The artificial light from television or other screens and overstimulation of social media, online news outlets, text messaging or responding to email lead to disruptions in sleep hormones.

If reading helps you fall asleep, read physical books with a small reading light rather than using a tablet, computer or phone screen.

Solution 3: Take tech breaks

Scrolling endlessly and staring as screens can be fatiguing. Not in the same way a sprint or weight session in the gym are, but fatiguing none the less.

Physically, screens can cause eye strain and make being sedentary for hours on end easy.

Take tech breaks every fifteen minutes by looking away from your screen for two to three minutes. Get up for a brief walk or stretch hourly.

Mental fatigue can come from information overload, running self-criticism that can come from looking at carefully curated social media accounts, and negative or sensational stories in the media. Not to mention sitting and scrolling is another opportunity for endless inactivity that compounds fatigue.

Ditch technology altogether for extended times where possible.

Issue 4: Excessive Stress

Melatonin is the hero and stress hormones are the villains when it comes to sleep.

Solution 1: Minimize Cortisol

If a bear walked into your cave and roared at 2am while you were sleeping, stress hormone Cortisol would be the hero making you alert and ready to protect yourself.

In our modern lives we have multiple stressors including work, school, family, relationships, bills, taxes, illness, time crunches, expectations, fear of missing out and on and on.

To combat stress, create a relaxing routine before bed. Maybe this is a warm bath, reading a chapter of a good book, journalling, prayer or meditation, having a healthy snack high in tryptophan (see Issue 5, Solution 3), brushing your teeth and doing a 10 minute guided meditation for sleep.

Leave your worries at the bed room door. There is no place for worry in the bedroom.

One strategy I frequently recommend is to journal before bed or to leave a journal beside your bed. Creative ideas and recurrent negative thoughts are common once we get into bed and close our eyes to sleep. Write down your to-do list or worry list or brilliant creative idea list before bed. Then, if you wake up in the middle of the night with recurrent thoughts, again write them down. This way you are confident all of your worries or brilliant ideas will be there for you in the morning and you can clear your mind to focus on a restful night's sleep.

Solution 2: Address Your Mental Health

Depression, anxiety, and bereavement are all causes of fatigue.

They are very common and experienced by most people at some point in their lives.

And, no, the associated fatigue is not "all in your head," you have a real physiologic reason to feel exhausted!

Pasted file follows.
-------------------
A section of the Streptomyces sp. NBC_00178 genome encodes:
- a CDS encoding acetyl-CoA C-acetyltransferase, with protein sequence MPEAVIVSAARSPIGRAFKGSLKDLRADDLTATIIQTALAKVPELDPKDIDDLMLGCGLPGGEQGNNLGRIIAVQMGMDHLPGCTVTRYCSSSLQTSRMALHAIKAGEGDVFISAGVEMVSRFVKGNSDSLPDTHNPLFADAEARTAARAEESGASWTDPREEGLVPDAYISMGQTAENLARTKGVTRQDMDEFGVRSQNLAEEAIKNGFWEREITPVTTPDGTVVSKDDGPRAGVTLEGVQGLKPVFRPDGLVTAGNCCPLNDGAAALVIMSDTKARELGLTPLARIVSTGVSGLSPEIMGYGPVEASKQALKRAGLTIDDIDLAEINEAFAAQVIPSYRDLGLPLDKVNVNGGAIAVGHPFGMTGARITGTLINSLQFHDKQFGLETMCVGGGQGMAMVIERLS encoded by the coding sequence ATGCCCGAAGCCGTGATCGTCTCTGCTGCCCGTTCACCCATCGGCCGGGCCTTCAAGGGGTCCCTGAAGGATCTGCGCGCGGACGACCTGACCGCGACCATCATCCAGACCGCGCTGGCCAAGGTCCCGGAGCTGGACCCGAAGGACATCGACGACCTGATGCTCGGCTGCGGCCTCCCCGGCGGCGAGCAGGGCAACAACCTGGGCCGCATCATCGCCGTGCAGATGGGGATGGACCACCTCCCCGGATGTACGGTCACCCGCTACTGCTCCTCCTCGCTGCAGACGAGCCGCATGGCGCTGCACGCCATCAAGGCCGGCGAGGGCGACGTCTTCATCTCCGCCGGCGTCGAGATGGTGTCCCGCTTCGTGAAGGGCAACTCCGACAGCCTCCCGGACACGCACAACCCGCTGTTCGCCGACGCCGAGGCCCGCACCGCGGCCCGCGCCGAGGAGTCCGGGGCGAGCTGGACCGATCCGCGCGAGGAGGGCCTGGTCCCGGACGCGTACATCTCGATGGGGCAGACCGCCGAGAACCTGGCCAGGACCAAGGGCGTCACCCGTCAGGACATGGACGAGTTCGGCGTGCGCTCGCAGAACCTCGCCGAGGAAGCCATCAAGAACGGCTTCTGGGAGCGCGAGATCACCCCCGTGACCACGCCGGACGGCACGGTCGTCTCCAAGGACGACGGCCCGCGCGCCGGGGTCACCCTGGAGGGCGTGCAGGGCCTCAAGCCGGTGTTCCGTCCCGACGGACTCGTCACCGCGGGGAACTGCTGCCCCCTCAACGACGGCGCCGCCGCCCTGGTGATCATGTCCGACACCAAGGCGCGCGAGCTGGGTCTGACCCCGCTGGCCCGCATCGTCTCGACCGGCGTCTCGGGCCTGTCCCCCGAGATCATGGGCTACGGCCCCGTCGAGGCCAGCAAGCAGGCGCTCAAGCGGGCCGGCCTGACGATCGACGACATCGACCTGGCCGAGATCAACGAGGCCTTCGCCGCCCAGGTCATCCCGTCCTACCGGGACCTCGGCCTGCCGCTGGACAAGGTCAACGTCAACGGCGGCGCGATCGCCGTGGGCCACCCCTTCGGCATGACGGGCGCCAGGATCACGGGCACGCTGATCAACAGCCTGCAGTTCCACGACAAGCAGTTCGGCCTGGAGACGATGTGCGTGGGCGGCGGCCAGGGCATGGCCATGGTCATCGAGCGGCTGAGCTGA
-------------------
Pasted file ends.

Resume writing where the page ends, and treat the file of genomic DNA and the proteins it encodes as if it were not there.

But, it doesn't have to last forever.

Depression, anxiety and bereavement are associated with changes in hormones that affect your energy levels.

Once you recognize your mental health can affect your energy levels and are associated with chemical changes in your brain and body it is important to address your mental health by reaching out to a professional.

Do not risk going it alone and suffering longer than necessary.

Evidenced based therapy and/or medication are effective and can change your life.

Solution 3: Cognitive Behavioural Therapy, Meditation and Vagal Stimulation

Evidenced based therapies for insomnia are effective non-pharmacological treatments.

For example, if you have a difficult time getting to sleep one night, your brain may play an automatic message all day about how tired your are and how difficult it is to fall asleep. Sure enough, when it comes time to sleep, sleep will be a difficult thing and your negative thoughts are reinforced. Further, you may have recurring thoughts all night about how tired you will be the next day. A fear of not being able to sleep and of being tired becomes a reality night after night in a cycle of negative thoughts. Eventually you associate the bedroom with sleeplessness rather than restfulness.

Therapy can help to change your inner automatic dialogue and re-train your brain to have more positive thoughts and beliefs around physical or mental fatigue and sleep.

Being able to change your thinking patterns to truly believe you are going to have a restful night of sleep and wake up refreshed can be a powerful tool.

Likewise, progressive muscle relaxation exercises and slow-paced breathing before bed have been shown to be effective in improving sleep onset.

Prayer and positive intention setting are also good strategies.

Download my Stressed to Centred Guide to get started on conquering your stress!

Issue 5: Dietary Choices

What you put into your body will affect your energy.

Luxury vehicles are filled with premium fuel, and you should treat yourself as such because your body is your vehicle for life.